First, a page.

My two cents on what I'm using to start a website from scratch using a single server for now. Later, I'll scale out horizontally when the need arises.

Phase 1: Single Server, Dual Quad-Core 2.66, 8gb RAM, 500gb Disk Raid 10

OS: Fedora 8. You could go with pretty much any Linux though. I like Fedora 8 best for servers.

Proxy Cache: Varnish - it is way faster than Squid per my own benchmarks. Squid chokes bigtime.

Web Server: Lighttpd - faster than Apache 2 and easier to configure for me.

Object Cache: Memcached. Very scalable.

PHP Cache: APC. Easy to configure and seems to work fine.

Language: PHP 5 - no bloated frameworks, waste of time for me. You spend too much time trying to figure out the framework instead of getting work done.

Database - MySQL 5. I didn't consider Postgres because I've never used it. There are just a lot more tools available for MySQL.

Phase 2: Max Ram out to 64 GB, cache everything

Phase 3: Buy load balancer + 2 more servers for front end Varnish/Memcached/Lighttpd. Use original server as MySQL database server.

Phase 4: Depending on my load & usage patterns, scale out the database horizontally with an additional server. I don't expect the db to be a bottleneck for my website as only metadata info is stored there. I'll mostly be serving images stored on the file system. Possibly separate Varnish / Memcached / Lighttpd tier into separate tiers if necessary. But I'll carefully evaluate the situation at this point and scale out appropriately and use CDN for static content if necessary.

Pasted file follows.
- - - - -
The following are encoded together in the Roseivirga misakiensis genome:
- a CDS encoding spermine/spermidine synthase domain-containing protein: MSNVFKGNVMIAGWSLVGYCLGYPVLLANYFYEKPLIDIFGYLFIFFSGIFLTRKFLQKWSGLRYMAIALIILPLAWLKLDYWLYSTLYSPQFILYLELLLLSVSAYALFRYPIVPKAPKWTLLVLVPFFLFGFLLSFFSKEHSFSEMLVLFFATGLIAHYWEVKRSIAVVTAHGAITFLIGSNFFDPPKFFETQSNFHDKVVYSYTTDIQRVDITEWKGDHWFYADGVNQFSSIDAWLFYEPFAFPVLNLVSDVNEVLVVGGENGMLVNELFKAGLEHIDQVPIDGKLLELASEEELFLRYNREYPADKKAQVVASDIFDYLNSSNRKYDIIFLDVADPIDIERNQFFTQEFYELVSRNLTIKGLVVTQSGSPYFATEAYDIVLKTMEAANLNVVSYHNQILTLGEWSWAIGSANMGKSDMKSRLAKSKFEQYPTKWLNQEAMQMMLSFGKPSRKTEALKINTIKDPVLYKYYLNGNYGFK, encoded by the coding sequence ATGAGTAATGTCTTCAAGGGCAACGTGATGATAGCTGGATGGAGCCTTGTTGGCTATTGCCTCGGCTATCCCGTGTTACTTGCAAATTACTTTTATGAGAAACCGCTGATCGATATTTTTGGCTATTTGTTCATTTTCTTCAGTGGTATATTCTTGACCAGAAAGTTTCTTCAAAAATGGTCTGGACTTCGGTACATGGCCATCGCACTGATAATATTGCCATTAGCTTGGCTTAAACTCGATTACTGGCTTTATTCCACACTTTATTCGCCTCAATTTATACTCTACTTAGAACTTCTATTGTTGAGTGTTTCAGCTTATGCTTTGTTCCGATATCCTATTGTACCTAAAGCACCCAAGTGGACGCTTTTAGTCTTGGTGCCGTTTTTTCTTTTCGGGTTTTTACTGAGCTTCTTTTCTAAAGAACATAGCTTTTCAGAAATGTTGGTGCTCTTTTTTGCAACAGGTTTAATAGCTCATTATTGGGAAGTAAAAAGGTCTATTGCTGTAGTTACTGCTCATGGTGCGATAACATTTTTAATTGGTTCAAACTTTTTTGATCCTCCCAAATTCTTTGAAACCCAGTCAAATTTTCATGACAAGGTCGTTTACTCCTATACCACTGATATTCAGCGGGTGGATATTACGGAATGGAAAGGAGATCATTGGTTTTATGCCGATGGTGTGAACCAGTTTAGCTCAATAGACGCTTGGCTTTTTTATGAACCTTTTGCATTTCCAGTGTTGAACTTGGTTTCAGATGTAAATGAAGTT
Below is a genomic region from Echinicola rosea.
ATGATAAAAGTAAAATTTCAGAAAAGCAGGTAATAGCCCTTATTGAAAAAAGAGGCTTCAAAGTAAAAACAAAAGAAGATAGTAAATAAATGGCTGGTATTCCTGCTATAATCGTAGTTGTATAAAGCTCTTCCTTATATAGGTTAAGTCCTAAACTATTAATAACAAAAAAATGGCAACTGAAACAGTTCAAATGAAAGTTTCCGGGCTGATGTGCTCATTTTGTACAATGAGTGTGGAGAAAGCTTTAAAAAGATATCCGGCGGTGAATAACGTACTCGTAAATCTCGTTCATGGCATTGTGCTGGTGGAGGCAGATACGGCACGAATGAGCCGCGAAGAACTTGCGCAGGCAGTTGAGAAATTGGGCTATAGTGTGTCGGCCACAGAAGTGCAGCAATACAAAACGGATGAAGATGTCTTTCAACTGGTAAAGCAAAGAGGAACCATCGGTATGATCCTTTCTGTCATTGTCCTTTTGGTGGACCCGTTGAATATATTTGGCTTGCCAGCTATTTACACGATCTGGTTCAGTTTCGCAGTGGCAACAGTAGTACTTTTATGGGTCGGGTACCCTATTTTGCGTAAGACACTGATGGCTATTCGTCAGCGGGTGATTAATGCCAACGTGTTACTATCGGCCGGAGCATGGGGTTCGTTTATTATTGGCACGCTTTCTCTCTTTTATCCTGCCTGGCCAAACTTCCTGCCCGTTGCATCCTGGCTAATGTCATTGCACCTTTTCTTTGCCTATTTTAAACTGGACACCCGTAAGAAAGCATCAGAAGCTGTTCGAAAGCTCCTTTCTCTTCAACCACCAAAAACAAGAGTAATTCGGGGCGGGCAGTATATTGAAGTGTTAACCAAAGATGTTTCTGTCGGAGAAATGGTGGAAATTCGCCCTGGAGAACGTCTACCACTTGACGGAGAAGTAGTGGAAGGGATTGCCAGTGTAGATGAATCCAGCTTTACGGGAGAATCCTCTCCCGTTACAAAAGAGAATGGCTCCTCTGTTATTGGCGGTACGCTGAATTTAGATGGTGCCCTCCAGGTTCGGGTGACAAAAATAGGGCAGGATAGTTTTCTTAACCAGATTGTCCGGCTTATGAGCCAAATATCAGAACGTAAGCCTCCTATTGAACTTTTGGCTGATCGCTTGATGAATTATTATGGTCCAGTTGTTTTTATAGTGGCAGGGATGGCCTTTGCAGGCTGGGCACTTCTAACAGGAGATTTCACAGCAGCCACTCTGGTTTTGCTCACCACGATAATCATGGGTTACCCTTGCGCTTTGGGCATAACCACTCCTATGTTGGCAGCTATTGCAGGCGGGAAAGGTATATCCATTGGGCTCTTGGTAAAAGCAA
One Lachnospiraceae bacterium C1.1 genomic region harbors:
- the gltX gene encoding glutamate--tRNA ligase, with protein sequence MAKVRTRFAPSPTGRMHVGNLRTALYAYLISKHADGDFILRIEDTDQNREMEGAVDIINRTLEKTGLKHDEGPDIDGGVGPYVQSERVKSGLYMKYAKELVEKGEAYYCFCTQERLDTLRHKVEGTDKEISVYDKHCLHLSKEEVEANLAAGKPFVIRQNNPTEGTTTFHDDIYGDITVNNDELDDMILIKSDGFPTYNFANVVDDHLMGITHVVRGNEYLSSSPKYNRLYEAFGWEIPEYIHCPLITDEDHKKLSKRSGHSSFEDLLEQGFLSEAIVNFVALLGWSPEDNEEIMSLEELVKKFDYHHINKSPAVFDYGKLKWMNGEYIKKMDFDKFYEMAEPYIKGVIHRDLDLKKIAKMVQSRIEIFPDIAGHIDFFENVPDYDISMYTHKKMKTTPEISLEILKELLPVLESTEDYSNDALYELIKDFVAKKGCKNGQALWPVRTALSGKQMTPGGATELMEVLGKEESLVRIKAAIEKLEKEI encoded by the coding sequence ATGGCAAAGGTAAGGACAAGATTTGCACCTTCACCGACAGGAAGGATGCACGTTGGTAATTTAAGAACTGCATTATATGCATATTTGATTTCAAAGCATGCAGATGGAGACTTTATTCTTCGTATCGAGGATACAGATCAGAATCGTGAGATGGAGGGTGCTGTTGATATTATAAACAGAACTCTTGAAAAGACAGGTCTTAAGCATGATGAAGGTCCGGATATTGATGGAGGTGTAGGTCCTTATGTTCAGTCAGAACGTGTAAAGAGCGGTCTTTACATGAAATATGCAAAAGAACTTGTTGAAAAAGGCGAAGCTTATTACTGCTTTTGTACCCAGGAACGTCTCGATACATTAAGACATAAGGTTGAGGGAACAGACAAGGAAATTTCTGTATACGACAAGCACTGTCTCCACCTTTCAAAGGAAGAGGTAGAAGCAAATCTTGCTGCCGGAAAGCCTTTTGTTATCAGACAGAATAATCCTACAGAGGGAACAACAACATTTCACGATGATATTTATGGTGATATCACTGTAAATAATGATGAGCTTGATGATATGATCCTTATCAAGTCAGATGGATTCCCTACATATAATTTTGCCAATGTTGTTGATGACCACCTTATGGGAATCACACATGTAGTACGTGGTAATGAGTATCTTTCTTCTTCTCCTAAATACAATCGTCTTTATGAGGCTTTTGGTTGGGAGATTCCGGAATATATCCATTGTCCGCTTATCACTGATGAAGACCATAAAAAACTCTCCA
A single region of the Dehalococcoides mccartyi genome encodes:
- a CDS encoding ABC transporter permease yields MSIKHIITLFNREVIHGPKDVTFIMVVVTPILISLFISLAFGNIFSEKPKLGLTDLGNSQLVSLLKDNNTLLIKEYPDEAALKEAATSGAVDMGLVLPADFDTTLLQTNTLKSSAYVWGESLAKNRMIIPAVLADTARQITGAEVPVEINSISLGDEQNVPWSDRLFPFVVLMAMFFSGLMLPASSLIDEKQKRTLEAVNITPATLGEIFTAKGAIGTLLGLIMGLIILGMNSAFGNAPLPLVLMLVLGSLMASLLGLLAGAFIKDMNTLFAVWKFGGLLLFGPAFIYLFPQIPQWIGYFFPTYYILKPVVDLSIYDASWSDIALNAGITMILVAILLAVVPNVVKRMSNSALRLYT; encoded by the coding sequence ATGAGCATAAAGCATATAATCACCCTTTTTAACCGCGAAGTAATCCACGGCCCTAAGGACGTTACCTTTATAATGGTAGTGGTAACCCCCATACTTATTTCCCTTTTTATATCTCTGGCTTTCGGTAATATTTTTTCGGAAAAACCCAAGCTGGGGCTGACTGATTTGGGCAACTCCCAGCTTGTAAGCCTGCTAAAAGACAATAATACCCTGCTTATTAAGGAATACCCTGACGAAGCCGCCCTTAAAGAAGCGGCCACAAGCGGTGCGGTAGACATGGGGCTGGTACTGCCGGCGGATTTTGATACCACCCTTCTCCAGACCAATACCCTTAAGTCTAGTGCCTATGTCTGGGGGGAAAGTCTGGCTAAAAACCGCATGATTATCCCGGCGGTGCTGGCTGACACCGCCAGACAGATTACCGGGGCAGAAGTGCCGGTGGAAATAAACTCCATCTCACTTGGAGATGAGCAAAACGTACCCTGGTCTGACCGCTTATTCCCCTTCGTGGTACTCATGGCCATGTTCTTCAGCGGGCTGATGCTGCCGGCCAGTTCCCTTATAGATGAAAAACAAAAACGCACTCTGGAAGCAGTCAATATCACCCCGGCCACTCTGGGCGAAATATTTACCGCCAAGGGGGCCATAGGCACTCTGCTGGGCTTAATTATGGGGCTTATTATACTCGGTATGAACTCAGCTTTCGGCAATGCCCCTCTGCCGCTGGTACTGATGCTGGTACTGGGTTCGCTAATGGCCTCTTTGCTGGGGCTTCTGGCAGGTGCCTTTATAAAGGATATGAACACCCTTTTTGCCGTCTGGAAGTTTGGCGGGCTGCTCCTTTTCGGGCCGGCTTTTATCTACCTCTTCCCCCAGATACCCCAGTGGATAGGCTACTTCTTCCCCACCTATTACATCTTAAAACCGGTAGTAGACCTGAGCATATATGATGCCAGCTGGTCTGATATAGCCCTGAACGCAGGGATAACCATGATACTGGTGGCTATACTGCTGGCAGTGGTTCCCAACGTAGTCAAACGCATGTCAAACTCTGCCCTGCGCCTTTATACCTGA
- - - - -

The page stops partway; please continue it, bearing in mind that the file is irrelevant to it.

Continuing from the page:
Phase 5: Max all servers to 64gb of RAM, cache, cache, cache.

Phase 6: If I get this far then I'm a multi-millionaire already so I'll replace all of the above machines with whatever the latest and greatest is at that time and keep scaling out.

The important point is that I know how to scale each layer when/if the need arises. I'll scale the individual machines when necessary and scale horizontally too.

November 29, 1990 | Unregistered CommenterAnonymous

Sounds like an excellent plan. It sounds like you are a media service, how do you handle content storage?

November 29, 1990 | Unregistered CommenterTodd Hoff

I have used MySQL and PostgreSQL in projects over the last 5 years and have a very strong preference to PostgreSQL. I have found it reacts better with high load and is stabler. With the latest just announced 8.3 release it has a lot of new performance improvements and full text search has been built into the core, which was always a bit of a drawback previously.

The docs on the PostgreSQL site have been more than sufficient for most of my needs, as it's true there aren't as many howto / tutorials on Postgres vs MySQL.

November 29, 1990 | Unregistered CommenterSoffy

Todd,

You have to perhaps review this excellent product/company ( http://coraid.com ).
They do not provide you with a demo unit of their production system but they do have a demo kit ( bunch of cards that you can plug together to test the technology ).